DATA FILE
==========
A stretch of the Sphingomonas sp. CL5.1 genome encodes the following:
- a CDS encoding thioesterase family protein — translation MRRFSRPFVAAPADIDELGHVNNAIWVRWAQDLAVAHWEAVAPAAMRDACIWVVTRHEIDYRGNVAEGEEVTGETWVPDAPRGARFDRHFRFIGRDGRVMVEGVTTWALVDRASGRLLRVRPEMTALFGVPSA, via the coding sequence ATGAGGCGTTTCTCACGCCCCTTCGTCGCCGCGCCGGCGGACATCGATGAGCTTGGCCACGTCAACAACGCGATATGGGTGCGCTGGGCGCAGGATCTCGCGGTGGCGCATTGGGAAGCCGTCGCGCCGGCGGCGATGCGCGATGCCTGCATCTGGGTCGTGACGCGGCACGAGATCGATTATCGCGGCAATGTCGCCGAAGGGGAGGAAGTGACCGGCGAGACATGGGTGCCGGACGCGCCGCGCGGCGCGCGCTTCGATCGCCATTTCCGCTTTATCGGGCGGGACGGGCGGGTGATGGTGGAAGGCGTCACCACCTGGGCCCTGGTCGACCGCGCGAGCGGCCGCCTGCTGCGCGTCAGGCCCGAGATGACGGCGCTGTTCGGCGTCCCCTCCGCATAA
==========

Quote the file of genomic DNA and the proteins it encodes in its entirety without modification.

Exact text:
A stretch of the Sphingomonas sp. CL5.1 genome encodes the following:
- a CDS encoding thioesterase family protein — translation MRRFSRPFVAAPADIDELGHVNNAIWVRWAQDLAVAHWEAVAPAAMRDACIWVVTRHEIDYRGNVAEGEEVTGETWVPDAPRGARFDRHFRFIGRDGRVMVEGVTTWALVDRASGRLLRVRPEMTALFGVPSA, via the coding sequence ATGAGGCGTTTCTCACGCCCCTTCGTCGCCGCGCCGGCGGACATCGATGAGCTTGGCCACGTCAACAACGCGATATGGGTGCGCTGGGCGCAGGATCTCGCGGTGGCGCATTGGGAAGCCGTCGCGCCGGCGGCGATGCGCGATGCCTGCATCTGGGTCGTGACGCGGCACGAGATCGATTATCGCGGCAATGTCGCCGAAGGGGAGGAAGTGACCGGCGAGACATGGGTGCCGGACGCGCCGCGCGGCGCGCGCTTCGATCGCCATTTCCGCTTTATCGGGCGGGACGGGCGGGTGATGGTGGAAGGCGTCACCACCTGGGCCCTGGTCGACCGCGCGAGCGGCCGCCTGCTGCGCGTCAGGCCCGAGATGACGGCGCTGTTCGGCGTCCCCTCCGCATAA